Landscapes inspire the use of the wide-open spaces and natural elements to experience art. This work, with its conjunction to the world, contains a spatial meaning to the here and the now. It also expresses its own past, values, and conventions, and it offers its audience an interesting and challenging change of perspective. Some things cannot be experienced in the confinements of traditional gallery spaces. The exploration of the vast region of landscapes, extends beyond gallery walls. Viewing art in unfamiliar places challenges the viewer to accept the conceptual complexities of site-specific artwork.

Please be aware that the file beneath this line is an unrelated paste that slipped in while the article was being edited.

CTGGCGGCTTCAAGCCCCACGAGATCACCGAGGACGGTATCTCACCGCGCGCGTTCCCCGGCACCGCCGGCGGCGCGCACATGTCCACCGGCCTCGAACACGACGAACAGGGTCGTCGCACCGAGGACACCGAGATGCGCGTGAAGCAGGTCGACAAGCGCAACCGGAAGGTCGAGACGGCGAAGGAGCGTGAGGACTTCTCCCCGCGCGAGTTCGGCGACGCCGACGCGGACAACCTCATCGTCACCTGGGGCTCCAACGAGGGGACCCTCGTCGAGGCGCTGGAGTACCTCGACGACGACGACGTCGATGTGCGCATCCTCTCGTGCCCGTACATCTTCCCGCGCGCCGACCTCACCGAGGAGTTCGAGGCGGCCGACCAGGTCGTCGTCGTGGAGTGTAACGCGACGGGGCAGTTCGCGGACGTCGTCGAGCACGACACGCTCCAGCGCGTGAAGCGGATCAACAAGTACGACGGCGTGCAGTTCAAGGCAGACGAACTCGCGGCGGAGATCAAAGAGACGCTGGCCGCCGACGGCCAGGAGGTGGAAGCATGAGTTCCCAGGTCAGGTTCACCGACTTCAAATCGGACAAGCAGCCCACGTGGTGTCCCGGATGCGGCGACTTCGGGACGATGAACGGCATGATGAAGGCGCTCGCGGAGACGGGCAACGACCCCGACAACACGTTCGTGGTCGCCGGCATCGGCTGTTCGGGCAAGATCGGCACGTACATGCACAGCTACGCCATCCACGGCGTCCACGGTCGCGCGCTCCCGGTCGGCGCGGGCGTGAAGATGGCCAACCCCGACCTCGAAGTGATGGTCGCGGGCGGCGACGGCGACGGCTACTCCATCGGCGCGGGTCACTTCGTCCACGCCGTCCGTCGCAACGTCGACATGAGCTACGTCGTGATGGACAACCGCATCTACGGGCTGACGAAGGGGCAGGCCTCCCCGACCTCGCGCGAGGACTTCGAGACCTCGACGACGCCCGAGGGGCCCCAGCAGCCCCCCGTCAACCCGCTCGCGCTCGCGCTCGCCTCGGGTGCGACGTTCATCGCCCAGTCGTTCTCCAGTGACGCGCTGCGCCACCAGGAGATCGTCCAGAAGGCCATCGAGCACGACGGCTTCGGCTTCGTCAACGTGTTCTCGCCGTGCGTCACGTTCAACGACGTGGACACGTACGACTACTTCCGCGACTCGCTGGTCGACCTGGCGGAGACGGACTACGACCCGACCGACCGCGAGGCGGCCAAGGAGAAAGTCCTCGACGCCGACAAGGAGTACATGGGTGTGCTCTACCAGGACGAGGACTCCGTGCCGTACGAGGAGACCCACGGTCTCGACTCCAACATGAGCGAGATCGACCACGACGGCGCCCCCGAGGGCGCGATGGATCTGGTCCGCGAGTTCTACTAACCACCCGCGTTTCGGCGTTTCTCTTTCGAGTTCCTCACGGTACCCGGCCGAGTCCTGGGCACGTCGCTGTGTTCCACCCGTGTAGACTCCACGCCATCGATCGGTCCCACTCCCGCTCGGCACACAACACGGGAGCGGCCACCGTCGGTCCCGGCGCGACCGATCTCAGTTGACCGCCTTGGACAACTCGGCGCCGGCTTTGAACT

Currently, I am exploring the construction of site specific installations and sculptures using materials that come from the land, thus going back to the land.
This installation was a communally built particle mandala 40 feet in diameter, at the 2016 Saskatchewan Children’s Festival using natural materials. Artist, Laura Hosaluk, and community partners, Lori Petruskevich and Elder Elder Jospeh Naytowhow, arranged visits to 15 local grade 4 to 6 classrooms ahead of the festival, introducing students to the concept of mandalas, and explain how the ancient Tibetan ideas that inspired mandalas (such as peace, unity, and contemplation of your place in a wider world) are reflected in other cultures (such as the Medicine Wheel concept in First Nations culture) and can still be resonate in modern life today.
This project was inspired by an ongoing project by the organization of Compassion in the 306, for which the creation of the “Mandala of Compassion” by a Tibetan Lama (teacher) who has visited Saskatchewan for more than a decade.